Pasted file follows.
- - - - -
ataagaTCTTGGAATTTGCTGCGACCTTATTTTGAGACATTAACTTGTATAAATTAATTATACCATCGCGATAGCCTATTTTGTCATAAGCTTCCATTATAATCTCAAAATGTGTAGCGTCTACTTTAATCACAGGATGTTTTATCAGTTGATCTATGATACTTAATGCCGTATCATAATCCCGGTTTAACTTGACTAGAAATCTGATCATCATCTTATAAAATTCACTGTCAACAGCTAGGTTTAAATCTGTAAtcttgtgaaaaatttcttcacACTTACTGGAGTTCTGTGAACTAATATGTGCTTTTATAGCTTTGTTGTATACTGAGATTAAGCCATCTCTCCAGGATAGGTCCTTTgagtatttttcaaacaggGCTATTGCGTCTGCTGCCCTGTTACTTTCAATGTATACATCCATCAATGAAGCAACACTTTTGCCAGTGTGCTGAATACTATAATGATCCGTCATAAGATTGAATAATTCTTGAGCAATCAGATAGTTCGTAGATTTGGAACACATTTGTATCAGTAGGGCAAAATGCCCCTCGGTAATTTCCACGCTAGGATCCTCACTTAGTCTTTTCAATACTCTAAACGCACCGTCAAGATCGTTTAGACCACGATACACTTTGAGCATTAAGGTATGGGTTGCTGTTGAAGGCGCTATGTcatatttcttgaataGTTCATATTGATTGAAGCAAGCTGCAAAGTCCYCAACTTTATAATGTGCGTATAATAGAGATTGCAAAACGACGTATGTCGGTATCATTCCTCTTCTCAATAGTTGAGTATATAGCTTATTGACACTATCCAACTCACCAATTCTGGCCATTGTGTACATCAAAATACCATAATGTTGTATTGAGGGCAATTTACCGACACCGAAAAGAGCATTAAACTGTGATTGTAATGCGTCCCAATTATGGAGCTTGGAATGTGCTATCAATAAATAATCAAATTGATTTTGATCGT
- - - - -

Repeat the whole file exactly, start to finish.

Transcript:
ataagaTCTTGGAATTTGCTGCGACCTTATTTTGAGACATTAACTTGTATAAATTAATTATACCATCGCGATAGCCTATTTTGTCATAAGCTTCCATTATAATCTCAAAATGTGTAGCGTCTACTTTAATCACAGGATGTTTTATCAGTTGATCTATGATACTTAATGCCGTATCATAATCCCGGTTTAACTTGACTAGAAATCTGATCATCATCTTATAAAATTCACTGTCAACAGCTAGGTTTAAATCTGTAAtcttgtgaaaaatttcttcacACTTACTGGAGTTCTGTGAACTAATATGTGCTTTTATAGCTTTGTTGTATACTGAGATTAAGCCATCTCTCCAGGATAGGTCCTTTgagtatttttcaaacaggGCTATTGCGTCTGCTGCCCTGTTACTTTCAATGTATACATCCATCAATGAAGCAACACTTTTGCCAGTGTGCTGAATACTATAATGATCCGTCATAAGATTGAATAATTCTTGAGCAATCAGATAGTTCGTAGATTTGGAACACATTTGTATCAGTAGGGCAAAATGCCCCTCGGTAATTTCCACGCTAGGATCCTCACTTAGTCTTTTCAATACTCTAAACGCACCGTCAAGATCGTTTAGACCACGATACACTTTGAGCATTAAGGTATGGGTTGCTGTTGAAGGCGCTATGTcatatttcttgaataGTTCATATTGATTGAAGCAAGCTGCAAAGTCCYCAACTTTATAATGTGCGTATAATAGAGATTGCAAAACGACGTATGTCGGTATCATTCCTCTTCTCAATAGTTGAGTATATAGCTTATTGACACTATCCAACTCACCAATTCTGGCCATTGTGTACATCAAAATACCATAATGTTGTATTGAGGGCAATTTACCGACACCGAAAAGAGCATTAAACTGTGATTGTAATGCGTCCCAATTATGGAGCTTGGAATGTGCTATCAATAAATAATCAAATTGATTTTGATCGT